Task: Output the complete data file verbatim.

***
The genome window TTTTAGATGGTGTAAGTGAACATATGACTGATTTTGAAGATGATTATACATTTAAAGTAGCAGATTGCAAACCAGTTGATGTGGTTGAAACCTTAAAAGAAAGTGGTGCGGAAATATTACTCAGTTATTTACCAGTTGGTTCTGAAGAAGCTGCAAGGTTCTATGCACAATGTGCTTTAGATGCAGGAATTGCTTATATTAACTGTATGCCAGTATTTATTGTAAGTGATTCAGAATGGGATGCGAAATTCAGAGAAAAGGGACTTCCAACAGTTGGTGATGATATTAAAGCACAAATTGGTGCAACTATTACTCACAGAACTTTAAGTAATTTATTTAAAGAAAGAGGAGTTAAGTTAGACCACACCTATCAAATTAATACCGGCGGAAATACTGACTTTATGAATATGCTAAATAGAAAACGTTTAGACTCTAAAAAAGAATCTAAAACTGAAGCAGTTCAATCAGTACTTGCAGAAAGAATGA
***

The genome window TTTTAGATGGTGTAAGTGAACATATGACTGATTTTGAAGATGATTATACATTTAAAGTAGCAGATTGCAAACCAGTTGATGTGGTTGAAACCTTAAAAGAAAGTGGTGCGGAAATATTACTCAGTTATTTACCAGTTGGTTCTGAAGAAGCTGCAAGGTTCTATGCACAATGTGCTTTAGATGCAGGAATTGCTTATATTAACTGTATGCCAGTATTTATTGTAAGTGATTCAGAATGGGATGCGAAATTCAGAGAAAAGGGACTTCCAACAGTTGGTGATGATATTAAAGCACAAATTGGTGCAACTATTACTCACAGAACTTTAAGTAATTTATTTAAAGAAAGAGGAGTTAAGTTAGACCACACCTATCAAATTAATACCGGCGGAAATACTGACTTTATGAATATGCTAAATAGAAAACGTTTAGACTCTAAAAAAGAATCTAAAACTGAAGCAGTTCAATCAGTACTTGCAGAAAGAATGA